The island nation of 22 million people has grappled with challenges during the past year ranging from a shortage of foreign currency to runaway inflation and a steep recession – the worst such crisis since independence from Britain in 1948.
Sri Lanka is racing to secure a bailout from the IMF but requires the backing of both China and India, its biggest bilateral lenders, to reach a final agreement with the global lender.
India has already told the IMF it strongly supports Sri Lanka’s debt restructuring plan and China, the island’s largest bilateral lender, is the last major creditor that has yet to agree to the deal.
“It is difficult to give details of the debt restructuring negotiations because of the confidentially of discussions,” Deputy Treasury Secretary Priyantha Ratnayake told reporters. “However, we can say that discussions with China are at the final stage and we expect their assurances in the next few days.”
Ratnayake said China has been engaging with his country consistently and Sri Lanka President Ranil Wickremesinghe had earlier this month with the head of China’s EXIM Bank, which is a key creditor.
India has also told Sri Lanka it is committed to boosting investment in its debt-ridden neighbour, Foreign Minister Subrahmanyam Jaishankar said on Friday during a visit.
“India will encourage greater investments in the Sri Lankan economy, especially in core areas like energy, tourism and infrastructure,” Jaishankar told reporters in Colombo. “We count on the government of Sri Lanka to provide a more business friendly environment to create a powerful pull factor.”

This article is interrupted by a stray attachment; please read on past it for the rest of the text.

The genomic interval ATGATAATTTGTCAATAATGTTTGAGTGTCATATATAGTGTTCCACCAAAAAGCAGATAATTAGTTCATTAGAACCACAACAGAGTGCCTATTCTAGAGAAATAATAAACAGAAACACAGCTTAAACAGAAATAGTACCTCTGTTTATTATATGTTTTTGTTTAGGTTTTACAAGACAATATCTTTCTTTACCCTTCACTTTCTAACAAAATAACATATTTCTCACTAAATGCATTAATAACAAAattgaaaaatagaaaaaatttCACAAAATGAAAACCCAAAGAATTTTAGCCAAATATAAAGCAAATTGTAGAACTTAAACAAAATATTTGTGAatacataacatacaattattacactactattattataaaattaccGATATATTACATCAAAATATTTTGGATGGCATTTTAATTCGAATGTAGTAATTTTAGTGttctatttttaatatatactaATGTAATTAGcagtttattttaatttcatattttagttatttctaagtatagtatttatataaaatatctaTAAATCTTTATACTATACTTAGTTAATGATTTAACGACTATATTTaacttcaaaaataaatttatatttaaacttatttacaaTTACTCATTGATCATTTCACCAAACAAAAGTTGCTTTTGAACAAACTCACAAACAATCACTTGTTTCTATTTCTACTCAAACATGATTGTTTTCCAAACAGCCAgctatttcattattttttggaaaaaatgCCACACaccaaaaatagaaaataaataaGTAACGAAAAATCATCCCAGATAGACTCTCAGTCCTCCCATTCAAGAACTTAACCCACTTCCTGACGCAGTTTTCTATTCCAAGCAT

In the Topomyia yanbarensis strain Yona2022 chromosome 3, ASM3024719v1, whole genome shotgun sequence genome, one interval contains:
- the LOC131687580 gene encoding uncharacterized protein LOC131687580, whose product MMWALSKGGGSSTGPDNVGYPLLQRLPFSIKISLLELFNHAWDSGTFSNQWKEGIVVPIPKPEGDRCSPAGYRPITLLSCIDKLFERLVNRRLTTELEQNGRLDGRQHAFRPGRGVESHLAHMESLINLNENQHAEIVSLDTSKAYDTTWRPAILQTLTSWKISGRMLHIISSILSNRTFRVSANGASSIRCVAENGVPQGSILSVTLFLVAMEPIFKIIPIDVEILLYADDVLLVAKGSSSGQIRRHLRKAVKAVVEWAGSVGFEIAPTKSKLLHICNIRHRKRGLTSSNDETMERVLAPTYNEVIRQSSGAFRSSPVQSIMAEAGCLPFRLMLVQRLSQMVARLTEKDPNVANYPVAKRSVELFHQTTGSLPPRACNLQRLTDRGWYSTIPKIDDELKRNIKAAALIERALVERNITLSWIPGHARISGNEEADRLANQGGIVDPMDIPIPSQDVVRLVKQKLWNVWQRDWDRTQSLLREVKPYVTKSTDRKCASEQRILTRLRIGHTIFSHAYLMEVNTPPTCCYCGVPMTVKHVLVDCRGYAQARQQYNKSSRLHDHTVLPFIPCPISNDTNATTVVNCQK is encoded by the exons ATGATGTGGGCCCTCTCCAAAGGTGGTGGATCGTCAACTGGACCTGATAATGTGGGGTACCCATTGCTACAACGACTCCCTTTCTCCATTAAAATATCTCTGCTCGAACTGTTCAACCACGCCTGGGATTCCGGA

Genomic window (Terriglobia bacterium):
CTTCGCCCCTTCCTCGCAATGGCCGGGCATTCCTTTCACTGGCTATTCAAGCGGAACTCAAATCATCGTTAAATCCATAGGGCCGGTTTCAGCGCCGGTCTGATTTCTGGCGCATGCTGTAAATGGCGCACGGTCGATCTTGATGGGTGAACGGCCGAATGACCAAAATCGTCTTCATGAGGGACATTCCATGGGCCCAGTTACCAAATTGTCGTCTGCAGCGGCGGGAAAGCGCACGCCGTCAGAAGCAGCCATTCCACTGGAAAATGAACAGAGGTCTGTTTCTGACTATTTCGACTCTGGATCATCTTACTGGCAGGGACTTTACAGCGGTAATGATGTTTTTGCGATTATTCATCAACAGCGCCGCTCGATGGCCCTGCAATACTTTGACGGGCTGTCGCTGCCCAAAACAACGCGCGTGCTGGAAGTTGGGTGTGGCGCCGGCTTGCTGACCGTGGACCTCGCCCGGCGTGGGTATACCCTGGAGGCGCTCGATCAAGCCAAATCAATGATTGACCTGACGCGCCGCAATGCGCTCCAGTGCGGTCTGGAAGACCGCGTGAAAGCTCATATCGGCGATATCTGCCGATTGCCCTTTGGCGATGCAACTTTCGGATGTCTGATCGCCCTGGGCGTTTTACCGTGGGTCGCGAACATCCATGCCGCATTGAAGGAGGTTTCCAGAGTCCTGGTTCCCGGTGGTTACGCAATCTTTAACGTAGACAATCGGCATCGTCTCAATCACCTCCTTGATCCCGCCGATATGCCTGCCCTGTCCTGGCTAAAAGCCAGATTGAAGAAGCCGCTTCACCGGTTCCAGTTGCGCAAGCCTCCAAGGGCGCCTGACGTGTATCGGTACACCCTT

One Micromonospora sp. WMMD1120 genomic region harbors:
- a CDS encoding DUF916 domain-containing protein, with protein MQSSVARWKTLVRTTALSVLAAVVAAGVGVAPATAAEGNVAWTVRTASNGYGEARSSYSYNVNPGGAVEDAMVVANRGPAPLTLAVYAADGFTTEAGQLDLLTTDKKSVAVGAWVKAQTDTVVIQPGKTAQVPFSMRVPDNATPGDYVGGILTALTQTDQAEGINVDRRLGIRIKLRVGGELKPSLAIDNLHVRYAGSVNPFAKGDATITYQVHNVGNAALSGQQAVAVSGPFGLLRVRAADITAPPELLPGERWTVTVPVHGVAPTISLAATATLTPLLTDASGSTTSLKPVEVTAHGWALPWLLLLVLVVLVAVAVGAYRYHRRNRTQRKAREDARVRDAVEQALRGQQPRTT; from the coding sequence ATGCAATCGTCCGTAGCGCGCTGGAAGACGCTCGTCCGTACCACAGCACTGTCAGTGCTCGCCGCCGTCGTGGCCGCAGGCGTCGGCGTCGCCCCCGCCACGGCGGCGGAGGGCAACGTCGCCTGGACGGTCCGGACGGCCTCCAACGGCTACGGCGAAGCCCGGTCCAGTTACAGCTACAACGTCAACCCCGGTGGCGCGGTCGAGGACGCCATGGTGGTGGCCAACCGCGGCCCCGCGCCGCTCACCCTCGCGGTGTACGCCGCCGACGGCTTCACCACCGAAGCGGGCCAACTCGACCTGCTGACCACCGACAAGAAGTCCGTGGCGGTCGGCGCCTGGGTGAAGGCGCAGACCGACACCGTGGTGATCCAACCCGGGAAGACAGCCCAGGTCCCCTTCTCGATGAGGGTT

On Friday, Jaishankar met Wickremesinghe, and they are expected to sign a memorandum of understanding for a renewable power project covering three islands in Sri Lanka’s north.
Sri Lanka owes about $1 billion to India that will come under the purview of the debt restructuring deal. New Delhi has provided the island nation another $4 billion in rapid assistance since early last year.
“We felt strongly that Sri Lanka’s creditors should take proactive steps to facilitate its recovery,” Jaishankar added.
“India decided not to wait on others but to do what we believe is right. We extended financial assurances to the IMF to clear the way for Sri Lanka to move forward.”
Sri Lanka owed Chinese lenders $7.4 billion, or nearly a fifth of its public external debt, by the end of last year, calculations by the China Africa Research Initiative show.
Sri Lanka’s Ratnayake said there was no delay in negotiations with China.
“The initial plan was for Sri Lanka to go for IMF board approval in December,” he added. “India has already given their assurances and once China also gives assurances soon, then Sri Lanka will work to get approval as soon as possible. The next IMF board meeting is scheduled for March but we believe that can be advanced.”
(Additional reporting by Devjyot Ghosal in New Delhi, writing by Sudipto Ganguly; Editing by Clarence Fernandez, Robert Birsel and Gerry Doyle) — Uditha Jayasinghe
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